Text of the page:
By Rosemary K. Otzman
When the Van Buren Township 2014 proposed budget was passed in December, it had a part-time Human Resource Manager on it with a $35,000 allocation.
The three full-time board members hired a part-time person from Snelling employment agency to do the HR work, but then at the March 17 work/study it was proposed that a full-time person hired by the township would be better, with an allocation of $85,320 in the budget.
But, that idea didn’t fly because board members objected to hiring a full-time person with benefits and legacy costs when all they had approved was a part-time person.
At the VBT board work/study session on March 31 and at the regular meeting the next day on April 1, the issue of the Human Resources job description was vigorously discussed.
After discussion at the work/study session, board members informally agreed the item should be removed from the April 1 agenda until it could be better studied by the board.
But, on April 1, Clerk Leon Wright, who has been pushing for an HR person for several years, wanted the board to move forward so it could hire a person soon. He wanted to keep it on the agenda for a vote.
After much discussion, the item was pulled from the agenda on a 4-2 vote, with Trustee Phil Hart, Treasurer Sharry Budd, Clerk Wright and Supervisor Linda Combs voting yes to pull it; Trustees Reggie Miller and Jeff Jahr voting against pulling it and to put it on the agenda so they could vote No on the proposed job description; and Trustee Brenda McClanahan absent.
Supervisor Combs said it wouldn’t come back to the board until the April 14 work/study meeting.
On March 31 while discussing the proposed part-time job description, Treasurer Budd wanted to make sure the person took direction from the township board.
Trustee Reggie Miller said she thought they needed more time to study the description that should be tightened up, and didn’t think it should be on the next day’s regular meeting agenda – especially since Trustees Jeff Jahr and Phil Hart were unable to attend the March 31 meeting.
“We’re giving the impression we have a divisive board …” said Trustee Jahr on April 1 after the vote, emphasizing he is just trying to get back the board’s power.
“It seems like the board is being ignored … We’re not going to just rubber-stamp things,” Jahr said.
“I am frustrated … not divisive,” Clerk Wright responded. He had explained he wanted the HR person to take over all the HR duties his office had assumed, so the clerk’s office can focus on the coming elections, which is a lot of work.
In other business at the April 1 meeting, the board:
• Approved increasing by $15 Election Inspector wages to $160 per day for Precinct Chairperson, $150 per day for Electronic Pollbook/Co-Chairperson, $140 per day for Precinct Inspectors, $15 per session for training (no change). Clerk Wright pointed out election days often are 16 hours long and this raise in pay would help increase the pool of election workers. The last pay hike was in 2002. A chart showed the City of Belleville and Sumpter Township both pay between about $8 and $9 per hour;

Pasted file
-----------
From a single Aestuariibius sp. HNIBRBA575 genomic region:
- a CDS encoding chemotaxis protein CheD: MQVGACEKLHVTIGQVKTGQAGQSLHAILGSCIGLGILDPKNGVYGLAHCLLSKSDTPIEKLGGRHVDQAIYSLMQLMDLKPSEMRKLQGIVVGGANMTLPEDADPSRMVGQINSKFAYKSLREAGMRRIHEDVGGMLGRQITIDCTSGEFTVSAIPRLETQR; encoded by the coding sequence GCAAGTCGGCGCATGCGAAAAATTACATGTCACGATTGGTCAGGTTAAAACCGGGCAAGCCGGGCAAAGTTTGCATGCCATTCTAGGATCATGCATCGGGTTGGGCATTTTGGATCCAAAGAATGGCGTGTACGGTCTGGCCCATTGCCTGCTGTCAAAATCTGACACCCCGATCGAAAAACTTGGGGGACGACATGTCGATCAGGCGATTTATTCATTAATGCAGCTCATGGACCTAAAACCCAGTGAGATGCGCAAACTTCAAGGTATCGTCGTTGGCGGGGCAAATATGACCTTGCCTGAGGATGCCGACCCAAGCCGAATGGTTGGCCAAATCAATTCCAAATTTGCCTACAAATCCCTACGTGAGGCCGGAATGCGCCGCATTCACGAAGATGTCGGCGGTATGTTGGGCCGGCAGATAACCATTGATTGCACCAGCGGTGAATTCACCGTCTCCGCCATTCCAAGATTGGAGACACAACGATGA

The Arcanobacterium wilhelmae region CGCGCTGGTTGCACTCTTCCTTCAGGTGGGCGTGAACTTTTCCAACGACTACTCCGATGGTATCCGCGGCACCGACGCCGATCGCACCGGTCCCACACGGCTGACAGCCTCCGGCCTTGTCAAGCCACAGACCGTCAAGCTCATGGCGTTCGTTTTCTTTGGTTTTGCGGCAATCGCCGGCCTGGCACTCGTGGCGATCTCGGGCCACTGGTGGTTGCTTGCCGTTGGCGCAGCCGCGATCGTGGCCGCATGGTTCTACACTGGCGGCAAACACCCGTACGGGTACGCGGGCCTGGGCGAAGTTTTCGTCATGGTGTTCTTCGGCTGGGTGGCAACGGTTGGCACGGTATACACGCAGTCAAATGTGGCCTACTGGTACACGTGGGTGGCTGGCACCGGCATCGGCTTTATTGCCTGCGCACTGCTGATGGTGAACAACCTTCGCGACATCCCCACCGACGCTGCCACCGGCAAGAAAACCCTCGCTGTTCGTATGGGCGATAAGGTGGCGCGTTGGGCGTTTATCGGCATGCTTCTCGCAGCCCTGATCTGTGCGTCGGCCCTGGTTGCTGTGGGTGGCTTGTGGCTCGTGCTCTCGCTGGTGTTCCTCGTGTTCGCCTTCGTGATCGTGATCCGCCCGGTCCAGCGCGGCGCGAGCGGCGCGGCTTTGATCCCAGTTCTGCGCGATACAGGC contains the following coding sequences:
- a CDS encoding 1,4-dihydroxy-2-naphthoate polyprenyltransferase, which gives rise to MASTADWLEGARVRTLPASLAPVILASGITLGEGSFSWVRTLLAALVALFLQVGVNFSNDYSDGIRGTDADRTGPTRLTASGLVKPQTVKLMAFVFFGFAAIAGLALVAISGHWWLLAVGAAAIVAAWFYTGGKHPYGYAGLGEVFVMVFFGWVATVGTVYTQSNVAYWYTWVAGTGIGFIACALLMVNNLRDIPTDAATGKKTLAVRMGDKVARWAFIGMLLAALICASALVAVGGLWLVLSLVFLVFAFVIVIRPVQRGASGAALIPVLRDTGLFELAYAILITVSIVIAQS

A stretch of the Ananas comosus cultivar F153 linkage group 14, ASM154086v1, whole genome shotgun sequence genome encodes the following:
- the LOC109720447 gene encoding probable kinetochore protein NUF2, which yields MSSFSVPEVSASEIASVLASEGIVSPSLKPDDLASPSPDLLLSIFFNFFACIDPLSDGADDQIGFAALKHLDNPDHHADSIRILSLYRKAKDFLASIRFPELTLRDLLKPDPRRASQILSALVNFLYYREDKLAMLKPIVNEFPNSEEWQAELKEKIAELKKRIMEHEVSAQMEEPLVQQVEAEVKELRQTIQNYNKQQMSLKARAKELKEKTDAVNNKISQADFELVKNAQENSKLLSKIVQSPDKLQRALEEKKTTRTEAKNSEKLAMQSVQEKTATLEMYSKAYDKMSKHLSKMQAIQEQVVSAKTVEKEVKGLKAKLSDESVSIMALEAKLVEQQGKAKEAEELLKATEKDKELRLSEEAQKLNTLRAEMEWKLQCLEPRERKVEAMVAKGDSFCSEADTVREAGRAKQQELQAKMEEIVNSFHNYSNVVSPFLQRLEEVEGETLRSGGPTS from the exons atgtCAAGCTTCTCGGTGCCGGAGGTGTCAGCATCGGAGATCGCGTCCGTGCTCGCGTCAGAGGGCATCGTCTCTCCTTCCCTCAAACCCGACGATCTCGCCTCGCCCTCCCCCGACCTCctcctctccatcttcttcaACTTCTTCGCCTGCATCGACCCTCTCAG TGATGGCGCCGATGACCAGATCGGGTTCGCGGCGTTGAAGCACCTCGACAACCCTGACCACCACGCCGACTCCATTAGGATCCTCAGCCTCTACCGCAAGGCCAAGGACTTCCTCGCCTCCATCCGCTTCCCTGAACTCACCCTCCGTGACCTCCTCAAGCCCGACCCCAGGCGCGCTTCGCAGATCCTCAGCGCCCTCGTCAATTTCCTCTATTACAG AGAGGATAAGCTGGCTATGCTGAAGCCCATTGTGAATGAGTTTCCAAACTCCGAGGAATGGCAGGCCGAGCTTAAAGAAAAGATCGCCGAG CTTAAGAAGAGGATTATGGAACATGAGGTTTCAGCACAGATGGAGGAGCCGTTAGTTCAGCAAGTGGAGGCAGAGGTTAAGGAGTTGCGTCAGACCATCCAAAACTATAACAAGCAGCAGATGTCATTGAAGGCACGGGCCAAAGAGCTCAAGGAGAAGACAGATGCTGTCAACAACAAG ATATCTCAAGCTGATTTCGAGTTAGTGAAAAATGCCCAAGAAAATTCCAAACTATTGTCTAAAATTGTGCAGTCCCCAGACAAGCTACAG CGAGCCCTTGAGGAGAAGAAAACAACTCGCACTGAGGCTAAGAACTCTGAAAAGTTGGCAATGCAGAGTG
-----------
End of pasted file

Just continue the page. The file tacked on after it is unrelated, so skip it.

• Approved a three-year Professional Services Agreement with Hydro Designs, Inc. to provide inspection and other related services for enforcement of the SDWA-mandated Cross-Connection Control program. The Water Fund will pay $1,065 per month over the next three fiscal years totaling $38,340;
• Approved a six-month personal leave of absence for three-year, paid-on-call fire fighter Jeffrey Schulz, who has been hired full time by the City of Ypsilanti Fire Department. He will be in intensive training for his new job and will be unable to continue VBT work until after his training is complete. At its Feb. 18 meeting the board approved a six-month personal leave for Bruce Van Gemert who also had been hired by Ypsilanti. Both have been hired using Ypsilanti’s funds from a federal SAFER grant;
• Heard Fire Chief Dan Besson say that fire fighters Josh Werth and Greg Kowalski were recently called at 6:31 a.m. to help a female in labor on a front porch in Parkwood, with contractions 20 seconds apart. Jeff Stanton and Andrew Vernier joined them and they moved the woman inside. At 6:56 a.m. a baby girl slid into Kowalski’s arms. The mother and child were taken to University of Michigan Hospital in good condition, he said;
• Heard Supervisor Combs read a letter from Leslie Mitchell who said in December she was driving on Ecorse Road by the trash dump when she hit something that blew her tire. She said Fire Chief Besson stopped by to help her and began to change her tire and then VBT Police Officer Amy Smith arrived. She said their clothes got dirty, but their public service was exceptional and she wanted to thank them; and
• Heard Chief Besson announce his department’s first fire academy, run by Ron Folks and beginning in October, has been completed. He said there were 13 graduates, nine who were Van Buren Public Safety employees. The course was 250 hours of classroom and practical time.
At the end of the March 31 workshop meeting, the board went into closed-door session to discuss an attorney’s opinion letter on the begging ordinance with attorney Chris Hogg.
He presented an amended version for the board to consider that includes making it unlawful to engage in Aggressive Begging, Fraudulent Begging, or Begging on Private Property.
The township had been threatened with legal action by the ACLU concerning enforcement of its present Begging Ordinance.
By Rosemary K. Otzman